George W. Bush sat out the 2008 presidential race, and the 2010 midterms.
But now that the voting is done, we've got a sense of what the former president thinks about the man who replaced him.
In his 497-page memoir, Decision Points, Bush heaps praise on Barack Obama.
Don't get the forty-third president wrong. He's still got the Republican faith.
In fact, he even believes that Arizona Senator John McCain could have won the 2008 race.
Unfortunately, Bush argues, McCain made a lot of mistakes.
The worst of these, in the former president's view, was McCain's failure to embrace the Bush magic.
"I understood he had to establish his independence," writes Bush. "I thought it looked defensive for John to distance himself from me. I was confident I could have helped him make his case."
Fascinating point there, Mr. President.
What presidential campaign doesn't want to associate itself with a soon-to-be-former president who has just crashed the economy?
Bush's approval rating on the eve of the 2008 election was 20 percent.
As the Los Angeles Times noted on November 4, 2008: "As Americans are turning out to the polls in record numbers, Bush's approval rating, according to the latest CBS News tracking poll, has dipped to 20%, the lowest ever recorded for a president. His disapproval rating of 72% matches his all-time high, reached last month."
Bush reworking of conventional wisdom gets even bolder when he starts ruminating about how the economic meltdown of 2008 should have helped McCain.
"Our party controlled the White House, so we were the natural target for the finger-pointing," the former president argues. "Yet, I thought the financial crisis gave John his best chance to mount a comeback. In periods of crisis, voters value experience and judgment over youth and charisma. By handling the challenge in a statesmanlike way, John could make the case that he was the better candidate for the times."
McCain failed to do that, argues Bush, who says the Republican nominee's grandstanding allowed Democrats to suggest that McCain was "erratic in crisis."
McCain demanded a White House meeting on the meltdown.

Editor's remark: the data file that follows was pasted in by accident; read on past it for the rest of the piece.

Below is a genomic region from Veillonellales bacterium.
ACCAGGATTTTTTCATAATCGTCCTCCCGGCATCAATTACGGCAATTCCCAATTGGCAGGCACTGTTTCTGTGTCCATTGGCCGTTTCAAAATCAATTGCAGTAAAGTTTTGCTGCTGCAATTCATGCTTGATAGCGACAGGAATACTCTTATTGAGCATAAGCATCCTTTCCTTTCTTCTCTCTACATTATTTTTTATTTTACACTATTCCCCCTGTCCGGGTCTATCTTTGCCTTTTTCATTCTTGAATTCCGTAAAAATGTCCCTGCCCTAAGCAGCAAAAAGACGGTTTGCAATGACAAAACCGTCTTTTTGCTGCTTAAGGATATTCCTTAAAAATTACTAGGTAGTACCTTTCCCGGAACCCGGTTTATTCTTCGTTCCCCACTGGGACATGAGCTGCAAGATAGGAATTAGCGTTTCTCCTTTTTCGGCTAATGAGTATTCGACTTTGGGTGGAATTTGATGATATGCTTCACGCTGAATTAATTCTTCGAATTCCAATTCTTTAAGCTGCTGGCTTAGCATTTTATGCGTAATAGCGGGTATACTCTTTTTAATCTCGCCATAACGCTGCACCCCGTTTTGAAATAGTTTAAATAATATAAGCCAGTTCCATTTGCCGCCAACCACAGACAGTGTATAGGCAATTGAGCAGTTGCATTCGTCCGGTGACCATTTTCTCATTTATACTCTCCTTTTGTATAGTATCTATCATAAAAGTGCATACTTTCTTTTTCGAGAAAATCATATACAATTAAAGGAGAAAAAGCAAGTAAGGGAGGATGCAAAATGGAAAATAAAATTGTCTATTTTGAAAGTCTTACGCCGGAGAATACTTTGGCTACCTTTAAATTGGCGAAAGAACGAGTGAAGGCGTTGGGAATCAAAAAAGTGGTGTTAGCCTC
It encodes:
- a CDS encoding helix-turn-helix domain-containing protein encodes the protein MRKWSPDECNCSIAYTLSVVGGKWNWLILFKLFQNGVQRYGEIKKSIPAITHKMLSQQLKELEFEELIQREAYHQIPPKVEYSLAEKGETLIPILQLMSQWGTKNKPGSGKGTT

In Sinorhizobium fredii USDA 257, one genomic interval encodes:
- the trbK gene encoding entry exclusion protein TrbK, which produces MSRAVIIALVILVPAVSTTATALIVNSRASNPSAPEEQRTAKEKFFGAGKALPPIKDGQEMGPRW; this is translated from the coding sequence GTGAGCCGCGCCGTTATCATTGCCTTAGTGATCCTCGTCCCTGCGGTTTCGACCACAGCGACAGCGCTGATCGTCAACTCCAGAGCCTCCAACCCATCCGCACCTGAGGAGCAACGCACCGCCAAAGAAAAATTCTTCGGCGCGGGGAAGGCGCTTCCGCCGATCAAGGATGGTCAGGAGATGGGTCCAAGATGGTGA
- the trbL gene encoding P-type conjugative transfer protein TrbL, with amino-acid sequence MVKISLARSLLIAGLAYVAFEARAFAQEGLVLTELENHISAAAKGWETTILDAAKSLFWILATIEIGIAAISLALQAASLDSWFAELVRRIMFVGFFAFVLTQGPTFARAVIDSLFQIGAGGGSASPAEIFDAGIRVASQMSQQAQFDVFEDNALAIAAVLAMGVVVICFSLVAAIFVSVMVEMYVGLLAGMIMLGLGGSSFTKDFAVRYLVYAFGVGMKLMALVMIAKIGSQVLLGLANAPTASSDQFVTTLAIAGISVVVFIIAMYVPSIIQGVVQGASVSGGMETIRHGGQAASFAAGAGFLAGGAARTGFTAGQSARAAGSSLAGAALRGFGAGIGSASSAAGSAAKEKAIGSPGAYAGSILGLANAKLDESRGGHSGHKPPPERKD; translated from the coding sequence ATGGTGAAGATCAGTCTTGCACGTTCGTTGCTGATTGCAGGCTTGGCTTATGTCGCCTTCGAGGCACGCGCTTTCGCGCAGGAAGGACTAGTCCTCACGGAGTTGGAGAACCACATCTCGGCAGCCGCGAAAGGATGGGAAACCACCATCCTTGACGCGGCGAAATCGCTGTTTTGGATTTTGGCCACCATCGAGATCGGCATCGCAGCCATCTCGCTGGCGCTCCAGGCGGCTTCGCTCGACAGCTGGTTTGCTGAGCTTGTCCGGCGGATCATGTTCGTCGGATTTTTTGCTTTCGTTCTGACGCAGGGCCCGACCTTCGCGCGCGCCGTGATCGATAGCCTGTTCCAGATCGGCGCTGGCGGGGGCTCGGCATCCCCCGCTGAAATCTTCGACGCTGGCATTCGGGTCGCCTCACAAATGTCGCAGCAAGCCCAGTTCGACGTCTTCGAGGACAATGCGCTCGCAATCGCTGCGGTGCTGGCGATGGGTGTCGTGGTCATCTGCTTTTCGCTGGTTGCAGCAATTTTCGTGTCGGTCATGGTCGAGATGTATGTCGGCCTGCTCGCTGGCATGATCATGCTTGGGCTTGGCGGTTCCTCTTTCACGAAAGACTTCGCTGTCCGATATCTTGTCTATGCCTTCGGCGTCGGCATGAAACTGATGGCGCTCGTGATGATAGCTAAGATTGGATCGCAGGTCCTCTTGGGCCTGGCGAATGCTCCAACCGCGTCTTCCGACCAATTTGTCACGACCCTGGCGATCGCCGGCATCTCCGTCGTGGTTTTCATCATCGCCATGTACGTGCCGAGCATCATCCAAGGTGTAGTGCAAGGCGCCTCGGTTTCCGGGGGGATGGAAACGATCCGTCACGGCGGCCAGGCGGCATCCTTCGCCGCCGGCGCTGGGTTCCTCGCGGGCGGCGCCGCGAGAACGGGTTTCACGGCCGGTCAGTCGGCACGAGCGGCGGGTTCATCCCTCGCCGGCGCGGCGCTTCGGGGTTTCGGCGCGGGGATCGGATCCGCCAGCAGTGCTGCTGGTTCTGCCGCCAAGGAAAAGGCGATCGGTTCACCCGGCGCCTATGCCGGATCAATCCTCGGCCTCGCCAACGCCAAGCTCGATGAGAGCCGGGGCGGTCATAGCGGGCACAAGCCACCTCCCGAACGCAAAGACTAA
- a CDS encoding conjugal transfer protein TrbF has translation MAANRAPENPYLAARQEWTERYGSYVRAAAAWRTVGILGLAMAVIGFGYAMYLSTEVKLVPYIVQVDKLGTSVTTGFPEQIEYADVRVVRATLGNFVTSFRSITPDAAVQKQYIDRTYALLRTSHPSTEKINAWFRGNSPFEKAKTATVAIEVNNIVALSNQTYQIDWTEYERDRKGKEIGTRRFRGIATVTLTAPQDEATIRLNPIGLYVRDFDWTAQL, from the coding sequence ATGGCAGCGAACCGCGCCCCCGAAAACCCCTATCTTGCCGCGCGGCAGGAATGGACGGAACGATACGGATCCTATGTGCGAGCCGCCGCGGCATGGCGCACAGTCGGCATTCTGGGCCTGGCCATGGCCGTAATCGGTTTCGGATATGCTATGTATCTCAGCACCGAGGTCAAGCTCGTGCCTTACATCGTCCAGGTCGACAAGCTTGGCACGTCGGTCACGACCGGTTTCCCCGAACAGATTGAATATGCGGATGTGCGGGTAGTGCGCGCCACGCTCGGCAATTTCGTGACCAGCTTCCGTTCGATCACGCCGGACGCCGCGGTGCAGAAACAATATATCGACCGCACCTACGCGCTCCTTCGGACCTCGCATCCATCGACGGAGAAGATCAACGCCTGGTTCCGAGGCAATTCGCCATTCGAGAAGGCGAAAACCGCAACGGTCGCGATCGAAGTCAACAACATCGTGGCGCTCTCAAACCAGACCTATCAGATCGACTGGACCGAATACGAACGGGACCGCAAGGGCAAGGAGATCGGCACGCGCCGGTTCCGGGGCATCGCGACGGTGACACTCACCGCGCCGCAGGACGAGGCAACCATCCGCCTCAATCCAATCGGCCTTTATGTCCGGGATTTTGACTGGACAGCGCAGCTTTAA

Bush convened it, asked McCain for his plan and was shocked when the Republican nominee said he had nothing to add to the discussion.
"I was puzzled," writes Bush. "He had called for this meeting. I assumed he would come prepared to outline a way to get the bill passed."
Recalling the meeting, Bush concludes that: "What had started as a drama quickly descended into a farce." It would, the former president argues, "have been comical except that the stakes were so high."
So who shined in a time of crisis?
Bush was impressed with Obama.
Hailing the Democrat's "calm demeanor" at the turbulent money, Bush writes that: "I thought it was smart when [Obama] informed the gathering that he was in constant contact with [Treasury Secretary Hank Paulson]. His purpose was to show that he was aware, in touch, and prepared to help get a bill passed."
In Decision Points, Bush praises Obama's "smart, disciplined, high-tech campaign to get his young supporters to the polls." He writes that: "On election night, I was moved by images of black men and women crying on TV. Barack Obama had campaigned on hope, and that was what he had given many Americans."
Ultimately, argues Bush, Obama represented the future while McCain was the face of the past. "Like Dad in 1992 and Bob Dole in 1996, John McCain was on the wrong side of generational politics," argues Bush. "Electing him would have meant skipping back a generation. By contrast, 47-year-old Barack Obama represented a generational step forward."
Points well taken.
But is Bush just a fan of Obama's campaign?
Bush's book is filled with praise for Obama.
The almost 500-page book mentions the current president ten times.
Every mention is favorable, with Bush heaping praise on Obama's foreign policy decisions and recalling thoughtful discussions with his successor regarding everything from organization of the White House to bailing out failing auto companies.
The balance Bush strikes in the book—and in the interviews to promote it—is a telling one. He's got plenty of praise for Obama and plenty of criticism for McCain, Republicans and even the Tea Party movement. Warning in an interview with the Times of London about the dangers of right-wing populism, Bush says: "Here is what I am most concerned about: isolationism, protectionism, and nativism, the evil triplets that occasionally hold hands in America."
"I don't think there is a Tea Party platform. A tea party is a frustrated-people movement," Bush told the Times. He compared the current movement to the "Reform Party" movement that formed around billionaire Ross Perot in 1992. "The difference between 1992 and this cycle is that [Reform Party activists] had a candidate around whom to rally," says Bush.
Gee, what about Sarah Palin?
According to the New York Daily News, he has one word for the Tea Party heroine. "Unqualified."
Coming from George W. Bush, of all people, that's a harsh review.
And, if his friends are to be believed, he reserved it not for a Democrat but for a Republican.